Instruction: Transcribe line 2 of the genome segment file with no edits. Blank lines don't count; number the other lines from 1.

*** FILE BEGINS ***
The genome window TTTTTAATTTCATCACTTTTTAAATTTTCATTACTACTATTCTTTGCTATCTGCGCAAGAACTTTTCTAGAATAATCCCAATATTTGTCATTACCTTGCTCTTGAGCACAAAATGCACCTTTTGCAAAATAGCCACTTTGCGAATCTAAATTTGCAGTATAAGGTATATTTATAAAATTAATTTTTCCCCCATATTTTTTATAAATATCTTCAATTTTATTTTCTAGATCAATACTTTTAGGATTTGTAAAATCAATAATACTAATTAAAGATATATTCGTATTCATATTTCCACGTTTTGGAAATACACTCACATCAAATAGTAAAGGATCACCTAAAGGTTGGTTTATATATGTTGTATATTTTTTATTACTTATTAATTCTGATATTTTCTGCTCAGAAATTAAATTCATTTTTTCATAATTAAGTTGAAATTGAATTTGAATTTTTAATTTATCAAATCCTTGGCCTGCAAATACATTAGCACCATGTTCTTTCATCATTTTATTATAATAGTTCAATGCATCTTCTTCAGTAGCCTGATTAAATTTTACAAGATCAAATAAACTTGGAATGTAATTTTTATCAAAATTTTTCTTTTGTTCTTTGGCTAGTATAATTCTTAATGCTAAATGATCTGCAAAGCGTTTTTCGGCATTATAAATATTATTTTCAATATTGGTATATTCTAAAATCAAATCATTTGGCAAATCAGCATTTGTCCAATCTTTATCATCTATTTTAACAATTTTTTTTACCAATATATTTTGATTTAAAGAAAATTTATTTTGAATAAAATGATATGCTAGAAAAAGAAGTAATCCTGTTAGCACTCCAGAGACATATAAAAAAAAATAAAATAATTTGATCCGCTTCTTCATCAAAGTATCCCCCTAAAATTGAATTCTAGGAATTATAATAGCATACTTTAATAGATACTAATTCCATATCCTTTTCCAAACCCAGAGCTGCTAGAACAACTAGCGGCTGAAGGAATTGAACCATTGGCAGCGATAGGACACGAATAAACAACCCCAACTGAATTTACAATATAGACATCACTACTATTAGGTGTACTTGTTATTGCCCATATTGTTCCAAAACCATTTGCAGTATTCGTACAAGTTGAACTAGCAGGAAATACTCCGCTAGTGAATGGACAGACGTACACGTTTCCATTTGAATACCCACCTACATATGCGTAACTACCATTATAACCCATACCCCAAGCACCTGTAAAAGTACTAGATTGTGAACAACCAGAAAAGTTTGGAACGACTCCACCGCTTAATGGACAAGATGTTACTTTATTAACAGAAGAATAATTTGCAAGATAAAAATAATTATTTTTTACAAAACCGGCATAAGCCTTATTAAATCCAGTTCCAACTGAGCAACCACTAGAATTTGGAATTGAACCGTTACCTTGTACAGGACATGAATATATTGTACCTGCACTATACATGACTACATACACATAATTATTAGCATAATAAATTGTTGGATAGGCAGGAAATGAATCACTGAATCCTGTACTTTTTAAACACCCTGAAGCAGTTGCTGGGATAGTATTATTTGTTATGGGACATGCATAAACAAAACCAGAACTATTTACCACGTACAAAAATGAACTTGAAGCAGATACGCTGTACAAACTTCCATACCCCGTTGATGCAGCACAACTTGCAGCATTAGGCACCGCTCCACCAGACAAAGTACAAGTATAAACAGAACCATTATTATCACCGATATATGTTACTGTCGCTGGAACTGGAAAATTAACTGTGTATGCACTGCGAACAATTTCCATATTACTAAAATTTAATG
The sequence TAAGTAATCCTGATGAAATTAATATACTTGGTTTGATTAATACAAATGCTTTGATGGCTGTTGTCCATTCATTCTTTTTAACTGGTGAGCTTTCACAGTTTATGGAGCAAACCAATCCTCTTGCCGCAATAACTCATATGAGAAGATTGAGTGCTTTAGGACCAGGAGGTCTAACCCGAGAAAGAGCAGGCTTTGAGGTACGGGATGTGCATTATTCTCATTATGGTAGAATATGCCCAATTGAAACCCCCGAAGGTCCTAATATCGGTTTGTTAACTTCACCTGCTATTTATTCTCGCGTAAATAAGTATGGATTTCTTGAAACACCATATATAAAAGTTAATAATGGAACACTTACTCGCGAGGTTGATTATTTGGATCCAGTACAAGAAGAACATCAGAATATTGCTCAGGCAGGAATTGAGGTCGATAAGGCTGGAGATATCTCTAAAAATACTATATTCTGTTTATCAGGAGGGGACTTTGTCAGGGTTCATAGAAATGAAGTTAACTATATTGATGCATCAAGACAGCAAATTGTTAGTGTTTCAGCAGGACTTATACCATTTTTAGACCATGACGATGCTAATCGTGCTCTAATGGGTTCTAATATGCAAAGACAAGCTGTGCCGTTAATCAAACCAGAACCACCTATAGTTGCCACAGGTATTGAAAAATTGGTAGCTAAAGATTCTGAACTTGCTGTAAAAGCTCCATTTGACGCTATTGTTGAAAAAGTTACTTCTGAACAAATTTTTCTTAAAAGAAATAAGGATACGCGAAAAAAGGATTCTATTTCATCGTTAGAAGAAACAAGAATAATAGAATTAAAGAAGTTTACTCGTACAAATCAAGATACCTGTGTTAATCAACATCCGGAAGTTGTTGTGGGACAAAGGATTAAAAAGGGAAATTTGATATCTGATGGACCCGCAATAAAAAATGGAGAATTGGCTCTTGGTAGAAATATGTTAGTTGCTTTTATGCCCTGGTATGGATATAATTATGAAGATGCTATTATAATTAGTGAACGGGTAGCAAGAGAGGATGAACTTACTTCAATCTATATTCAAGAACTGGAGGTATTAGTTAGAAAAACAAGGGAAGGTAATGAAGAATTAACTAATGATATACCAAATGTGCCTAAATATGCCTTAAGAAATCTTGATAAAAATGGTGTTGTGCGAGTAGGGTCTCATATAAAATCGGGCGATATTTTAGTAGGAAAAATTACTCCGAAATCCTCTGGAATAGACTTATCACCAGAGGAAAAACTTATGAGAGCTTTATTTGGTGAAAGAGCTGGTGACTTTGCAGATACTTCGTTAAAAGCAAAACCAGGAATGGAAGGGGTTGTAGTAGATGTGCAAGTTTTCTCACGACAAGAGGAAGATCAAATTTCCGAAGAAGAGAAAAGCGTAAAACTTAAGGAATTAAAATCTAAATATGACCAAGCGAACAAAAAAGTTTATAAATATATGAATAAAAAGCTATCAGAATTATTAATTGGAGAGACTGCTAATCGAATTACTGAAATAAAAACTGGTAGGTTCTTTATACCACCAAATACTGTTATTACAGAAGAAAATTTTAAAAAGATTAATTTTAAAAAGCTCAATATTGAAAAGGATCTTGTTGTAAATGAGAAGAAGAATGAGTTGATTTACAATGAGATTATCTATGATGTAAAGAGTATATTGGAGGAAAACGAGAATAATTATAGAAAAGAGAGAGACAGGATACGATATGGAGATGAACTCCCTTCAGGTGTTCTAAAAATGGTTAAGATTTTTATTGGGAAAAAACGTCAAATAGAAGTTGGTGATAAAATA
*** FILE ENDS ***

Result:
The sequence TAAGTAATCCTGATGAAATTAATATACTTGGTTTGATTAATACAAATGCTTTGATGGCTGTTGTCCATTCATTCTTTTTAACTGGTGAGCTTTCACAGTTTATGGAGCAAACCAATCCTCTTGCCGCAATAACTCATATGAGAAGATTGAGTGCTTTAGGACCAGGAGGTCTAACCCGAGAAAGAGCAGGCTTTGAGGTACGGGATGTGCATTATTCTCATTATGGTAGAATATGCCCAATTGAAACCCCCGAAGGTCCTAATATCGGTTTGTTAACTTCACCTGCTATTTATTCTCGCGTAAATAAGTATGGATTTCTTGAAACACCATATATAAAAGTTAATAATGGAACACTTACTCGCGAGGTTGATTATTTGGATCCAGTACAAGAAGAACATCAGAATATTGCTCAGGCAGGAATTGAGGTCGATAAGGCTGGAGATATCTCTAAAAATACTATATTCTGTTTATCAGGAGGGGACTTTGTCAGGGTTCATAGAAATGAAGTTAACTATATTGATGCATCAAGACAGCAAATTGTTAGTGTTTCAGCAGGACTTATACCATTTTTAGACCATGACGATGCTAATCGTGCTCTAATGGGTTCTAATATGCAAAGACAAGCTGTGCCGTTAATCAAACCAGAACCACCTATAGTTGCCACAGGTATTGAAAAATTGGTAGCTAAAGATTCTGAACTTGCTGTAAAAGCTCCATTTGACGCTATTGTTGAAAAAGTTACTTCTGAACAAATTTTTCTTAAAAGAAATAAGGATACGCGAAAAAAGGATTCTATTTCATCGTTAGAAGAAACAAGAATAATAGAATTAAAGAAGTTTACTCGTACAAATCAAGATACCTGTGTTAATCAACATCCGGAAGTTGTTGTGGGACAAAGGATTAAAAAGGGAAATTTGATATCTGATGGACCCGCAATAAAAAATGGAGAATTGGCTCTTGGTAGAAATATGTTAGTTGCTTTTATGCCCTGGTATGGATATAATTATGAAGATGCTATTATAATTAGTGAACGGGTAGCAAGAGAGGATGAACTTACTTCAATCTATATTCAAGAACTGGAGGTATTAGTTAGAAAAACAAGGGAAGGTAATGAAGAATTAACTAATGATATACCAAATGTGCCTAAATATGCCTTAAGAAATCTTGATAAAAATGGTGTTGTGCGAGTAGGGTCTCATATAAAATCGGGCGATATTTTAGTAGGAAAAATTACTCCGAAATCCTCTGGAATAGACTTATCACCAGAGGAAAAACTTATGAGAGCTTTATTTGGTGAAAGAGCTGGTGACTTTGCAGATACTTCGTTAAAAGCAAAACCAGGAATGGAAGGGGTTGTAGTAGATGTGCAAGTTTTCTCACGACAAGAGGAAGATCAAATTTCCGAAGAAGAGAAAAGCGTAAAACTTAAGGAATTAAAATCTAAATATGACCAAGCGAACAAAAAAGTTTATAAATATATGAATAAAAAGCTATCAGAATTATTAATTGGAGAGACTGCTAATCGAATTACTGAAATAAAAACTGGTAGGTTCTTTATACCACCAAATACTGTTATTACAGAAGAAAATTTTAAAAAGATTAATTTTAAAAAGCTCAATATTGAAAAGGATCTTGTTGTAAATGAGAAGAAGAATGAGTTGATTTACAATGAGATTATCTATGATGTAAAGAGTATATTGGAGGAAAACGAGAATAATTATAGAAAAGAGAGAGACAGGATACGATATGGAGATGAACTCCCTTCAGGTGTTCTAAAAATGGTTAAGATTTTTATTGGGAAAAAACGTCAAATAGAAGTTGGTGATAAAATA